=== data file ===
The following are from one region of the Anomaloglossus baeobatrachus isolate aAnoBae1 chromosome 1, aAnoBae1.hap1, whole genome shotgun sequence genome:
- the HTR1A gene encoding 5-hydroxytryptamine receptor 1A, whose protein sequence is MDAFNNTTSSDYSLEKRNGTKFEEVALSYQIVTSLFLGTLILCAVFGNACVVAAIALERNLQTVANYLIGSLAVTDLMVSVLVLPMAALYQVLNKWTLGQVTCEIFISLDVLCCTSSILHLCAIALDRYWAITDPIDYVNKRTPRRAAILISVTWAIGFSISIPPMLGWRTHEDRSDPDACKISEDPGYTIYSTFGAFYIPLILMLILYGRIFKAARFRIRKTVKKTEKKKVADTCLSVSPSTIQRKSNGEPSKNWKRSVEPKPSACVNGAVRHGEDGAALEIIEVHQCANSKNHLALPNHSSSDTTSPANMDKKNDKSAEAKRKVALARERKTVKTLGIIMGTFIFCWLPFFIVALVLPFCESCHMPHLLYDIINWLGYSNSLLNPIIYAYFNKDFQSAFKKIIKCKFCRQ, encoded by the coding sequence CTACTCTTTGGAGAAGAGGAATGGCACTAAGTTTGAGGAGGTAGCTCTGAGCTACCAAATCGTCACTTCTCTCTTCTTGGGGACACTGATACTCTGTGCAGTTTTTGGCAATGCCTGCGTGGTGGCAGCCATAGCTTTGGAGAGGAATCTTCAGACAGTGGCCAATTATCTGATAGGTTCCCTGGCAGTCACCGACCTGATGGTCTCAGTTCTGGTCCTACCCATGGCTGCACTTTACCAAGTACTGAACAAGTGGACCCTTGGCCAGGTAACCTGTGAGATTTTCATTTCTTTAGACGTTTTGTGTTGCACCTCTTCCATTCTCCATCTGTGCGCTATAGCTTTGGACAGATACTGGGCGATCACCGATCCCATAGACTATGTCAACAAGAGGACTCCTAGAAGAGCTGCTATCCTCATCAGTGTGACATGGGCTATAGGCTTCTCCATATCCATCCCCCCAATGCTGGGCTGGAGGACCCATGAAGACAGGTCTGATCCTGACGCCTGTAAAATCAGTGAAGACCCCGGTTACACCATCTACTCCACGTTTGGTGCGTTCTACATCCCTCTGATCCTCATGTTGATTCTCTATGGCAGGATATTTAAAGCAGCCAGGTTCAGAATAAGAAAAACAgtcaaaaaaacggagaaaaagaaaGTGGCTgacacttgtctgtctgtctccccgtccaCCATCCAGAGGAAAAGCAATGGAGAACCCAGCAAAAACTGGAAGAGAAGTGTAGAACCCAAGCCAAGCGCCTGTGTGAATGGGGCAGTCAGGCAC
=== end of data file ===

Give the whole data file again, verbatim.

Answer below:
The following are from one region of the Anomaloglossus baeobatrachus isolate aAnoBae1 chromosome 1, aAnoBae1.hap1, whole genome shotgun sequence genome:
- the HTR1A gene encoding 5-hydroxytryptamine receptor 1A, whose protein sequence is MDAFNNTTSSDYSLEKRNGTKFEEVALSYQIVTSLFLGTLILCAVFGNACVVAAIALERNLQTVANYLIGSLAVTDLMVSVLVLPMAALYQVLNKWTLGQVTCEIFISLDVLCCTSSILHLCAIALDRYWAITDPIDYVNKRTPRRAAILISVTWAIGFSISIPPMLGWRTHEDRSDPDACKISEDPGYTIYSTFGAFYIPLILMLILYGRIFKAARFRIRKTVKKTEKKKVADTCLSVSPSTIQRKSNGEPSKNWKRSVEPKPSACVNGAVRHGEDGAALEIIEVHQCANSKNHLALPNHSSSDTTSPANMDKKNDKSAEAKRKVALARERKTVKTLGIIMGTFIFCWLPFFIVALVLPFCESCHMPHLLYDIINWLGYSNSLLNPIIYAYFNKDFQSAFKKIIKCKFCRQ, encoded by the coding sequence CTACTCTTTGGAGAAGAGGAATGGCACTAAGTTTGAGGAGGTAGCTCTGAGCTACCAAATCGTCACTTCTCTCTTCTTGGGGACACTGATACTCTGTGCAGTTTTTGGCAATGCCTGCGTGGTGGCAGCCATAGCTTTGGAGAGGAATCTTCAGACAGTGGCCAATTATCTGATAGGTTCCCTGGCAGTCACCGACCTGATGGTCTCAGTTCTGGTCCTACCCATGGCTGCACTTTACCAAGTACTGAACAAGTGGACCCTTGGCCAGGTAACCTGTGAGATTTTCATTTCTTTAGACGTTTTGTGTTGCACCTCTTCCATTCTCCATCTGTGCGCTATAGCTTTGGACAGATACTGGGCGATCACCGATCCCATAGACTATGTCAACAAGAGGACTCCTAGAAGAGCTGCTATCCTCATCAGTGTGACATGGGCTATAGGCTTCTCCATATCCATCCCCCCAATGCTGGGCTGGAGGACCCATGAAGACAGGTCTGATCCTGACGCCTGTAAAATCAGTGAAGACCCCGGTTACACCATCTACTCCACGTTTGGTGCGTTCTACATCCCTCTGATCCTCATGTTGATTCTCTATGGCAGGATATTTAAAGCAGCCAGGTTCAGAATAAGAAAAACAgtcaaaaaaacggagaaaaagaaaGTGGCTgacacttgtctgtctgtctccccgtccaCCATCCAGAGGAAAAGCAATGGAGAACCCAGCAAAAACTGGAAGAGAAGTGTAGAACCCAAGCCAAGCGCCTGTGTGAATGGGGCAGTCAGGCAC